Walter Vernon Lawson was the first African American police officer in the Seattle Police Department to be promoted to sergeant (July 1964). He went on to become Seattle's first Black police lieutenant (July 1967), and within two years, the city's first Black police captain (July 1969).
From Boeing to SPD
Prior to joining his parents, who had moved to Seattle from Shreveport, Louisiana in 1940, Lawson attended Southern University and served two-and-one-half years with the U.S. Navy. In 1950, after studying engineering at Seattle University for a year, and working for a few months at the Boeing Company, he joined the Seattle Police Department.
In 1949, Lawson married Jacqueline Alexander, daughter of Irene (Harvey) and Ernest Alexander. Their three children became the fourth generation of the pioneer family of Charles and Eva Harvey, who migrated to Seattle in 1888.
During his tenure with the Seattle Police Department, Lawson served as Director of Personnel, Commander of the City Jail, and Commander of Traffic Special Enforcement. He also organized the Community Service Officer program. After 21 years of service, he retired from the department in 1971 to accept a position with the Justice Department's Law Enforcement Assistance Administration (LEAA) at the regional office in Seattle. With that organization, he held the subsequent and sometimes concurrent positions of Police and Manpower Specialist, Law Enforcement Specialist, Equal Employment Office Counselor, and Criminal Justice Program Manager. When the regional office closed in 1977, he was transferred to the Federal office in Washington, D.C.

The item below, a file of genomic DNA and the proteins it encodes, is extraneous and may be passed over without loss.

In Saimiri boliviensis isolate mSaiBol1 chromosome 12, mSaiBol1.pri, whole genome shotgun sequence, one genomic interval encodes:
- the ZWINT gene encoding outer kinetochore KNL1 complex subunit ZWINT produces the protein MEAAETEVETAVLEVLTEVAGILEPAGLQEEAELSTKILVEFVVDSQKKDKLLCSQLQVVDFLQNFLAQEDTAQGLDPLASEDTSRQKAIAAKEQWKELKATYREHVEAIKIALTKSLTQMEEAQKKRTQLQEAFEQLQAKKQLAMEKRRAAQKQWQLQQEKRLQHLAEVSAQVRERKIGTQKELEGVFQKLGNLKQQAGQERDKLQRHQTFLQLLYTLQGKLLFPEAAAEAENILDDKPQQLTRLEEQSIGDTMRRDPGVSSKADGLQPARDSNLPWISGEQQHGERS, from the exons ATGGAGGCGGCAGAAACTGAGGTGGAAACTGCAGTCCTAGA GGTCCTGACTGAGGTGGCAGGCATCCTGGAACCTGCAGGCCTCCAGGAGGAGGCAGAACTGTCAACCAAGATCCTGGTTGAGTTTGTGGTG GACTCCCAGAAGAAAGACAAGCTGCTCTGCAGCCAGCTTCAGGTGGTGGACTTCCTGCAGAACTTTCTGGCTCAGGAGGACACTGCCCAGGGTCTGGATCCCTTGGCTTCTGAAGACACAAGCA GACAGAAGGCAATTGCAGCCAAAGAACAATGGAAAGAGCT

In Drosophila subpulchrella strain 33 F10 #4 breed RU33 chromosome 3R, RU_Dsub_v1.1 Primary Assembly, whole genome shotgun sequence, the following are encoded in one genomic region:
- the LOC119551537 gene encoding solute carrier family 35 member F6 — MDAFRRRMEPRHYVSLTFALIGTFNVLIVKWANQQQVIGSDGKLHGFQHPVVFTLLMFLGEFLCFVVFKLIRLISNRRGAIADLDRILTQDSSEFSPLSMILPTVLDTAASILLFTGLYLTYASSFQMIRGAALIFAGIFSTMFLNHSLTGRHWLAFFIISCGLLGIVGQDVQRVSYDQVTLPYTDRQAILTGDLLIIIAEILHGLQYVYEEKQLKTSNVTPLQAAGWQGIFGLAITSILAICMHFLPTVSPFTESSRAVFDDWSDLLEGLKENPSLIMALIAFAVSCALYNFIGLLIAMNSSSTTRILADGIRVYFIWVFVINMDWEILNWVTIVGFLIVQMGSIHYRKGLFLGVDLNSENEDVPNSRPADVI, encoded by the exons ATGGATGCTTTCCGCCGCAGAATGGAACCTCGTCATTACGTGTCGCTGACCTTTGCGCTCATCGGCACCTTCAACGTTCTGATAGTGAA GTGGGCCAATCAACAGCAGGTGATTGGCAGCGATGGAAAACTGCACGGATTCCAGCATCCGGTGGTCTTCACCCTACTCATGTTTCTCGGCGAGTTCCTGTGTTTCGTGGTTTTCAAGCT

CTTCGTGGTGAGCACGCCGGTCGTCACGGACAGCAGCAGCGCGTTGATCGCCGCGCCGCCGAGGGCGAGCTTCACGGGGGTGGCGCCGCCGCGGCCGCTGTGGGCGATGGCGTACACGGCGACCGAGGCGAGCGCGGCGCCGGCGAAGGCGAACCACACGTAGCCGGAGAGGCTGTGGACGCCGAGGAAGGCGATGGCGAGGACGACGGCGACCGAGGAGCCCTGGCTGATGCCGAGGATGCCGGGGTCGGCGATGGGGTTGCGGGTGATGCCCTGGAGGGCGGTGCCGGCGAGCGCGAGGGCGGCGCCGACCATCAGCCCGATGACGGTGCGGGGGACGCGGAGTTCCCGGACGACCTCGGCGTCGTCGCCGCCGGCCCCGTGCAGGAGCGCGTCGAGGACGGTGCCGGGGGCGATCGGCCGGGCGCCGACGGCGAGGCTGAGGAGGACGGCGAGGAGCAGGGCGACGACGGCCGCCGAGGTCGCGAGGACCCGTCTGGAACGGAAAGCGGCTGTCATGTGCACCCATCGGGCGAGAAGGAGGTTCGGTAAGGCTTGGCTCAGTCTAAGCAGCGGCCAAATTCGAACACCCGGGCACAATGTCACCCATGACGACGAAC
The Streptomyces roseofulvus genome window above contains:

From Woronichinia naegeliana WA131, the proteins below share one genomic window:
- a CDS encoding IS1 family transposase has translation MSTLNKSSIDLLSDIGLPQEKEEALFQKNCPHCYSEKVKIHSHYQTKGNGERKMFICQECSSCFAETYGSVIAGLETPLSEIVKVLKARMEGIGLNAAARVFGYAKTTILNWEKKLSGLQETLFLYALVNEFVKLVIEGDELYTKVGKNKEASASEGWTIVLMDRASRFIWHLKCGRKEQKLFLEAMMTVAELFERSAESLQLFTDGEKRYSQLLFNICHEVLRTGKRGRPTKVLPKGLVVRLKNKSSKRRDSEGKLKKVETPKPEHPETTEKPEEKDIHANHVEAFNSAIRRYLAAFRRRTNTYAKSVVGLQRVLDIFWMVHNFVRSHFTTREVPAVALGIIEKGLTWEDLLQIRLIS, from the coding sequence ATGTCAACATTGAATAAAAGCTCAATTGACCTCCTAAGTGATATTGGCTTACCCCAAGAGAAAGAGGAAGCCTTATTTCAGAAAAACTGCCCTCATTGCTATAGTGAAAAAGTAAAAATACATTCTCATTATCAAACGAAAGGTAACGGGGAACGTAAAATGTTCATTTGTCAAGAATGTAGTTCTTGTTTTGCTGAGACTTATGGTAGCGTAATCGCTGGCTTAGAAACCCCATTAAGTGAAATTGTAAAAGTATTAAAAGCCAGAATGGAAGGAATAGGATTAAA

Lawson's wife and youngest son joined him in Washington, D.C., while their two older (grown) children remained in Seattle. The Lawsons purchased a home in Silver Spring, Maryland, where Jacqueline found a position in the corporate office of Quality Inns International.
Lawson was assigned as the Alaska State Representative for LEAA. He was also the Director of the Equal Employment Office. Missing life on the West Coast, in 1979, he accepted a new career as Director of Administrative Services with the Alaska State Department of Public Safety in Juneau, Alaska, and moved there with his family. His primary goal was to get more African Americans into law enforcement careers. He was continuously heralding the advantages of that career, and working for equal employment for minorities. His untimely death occurred in 1982 while he was in California on an assignment to recruit minority police officers for the state of Alaska.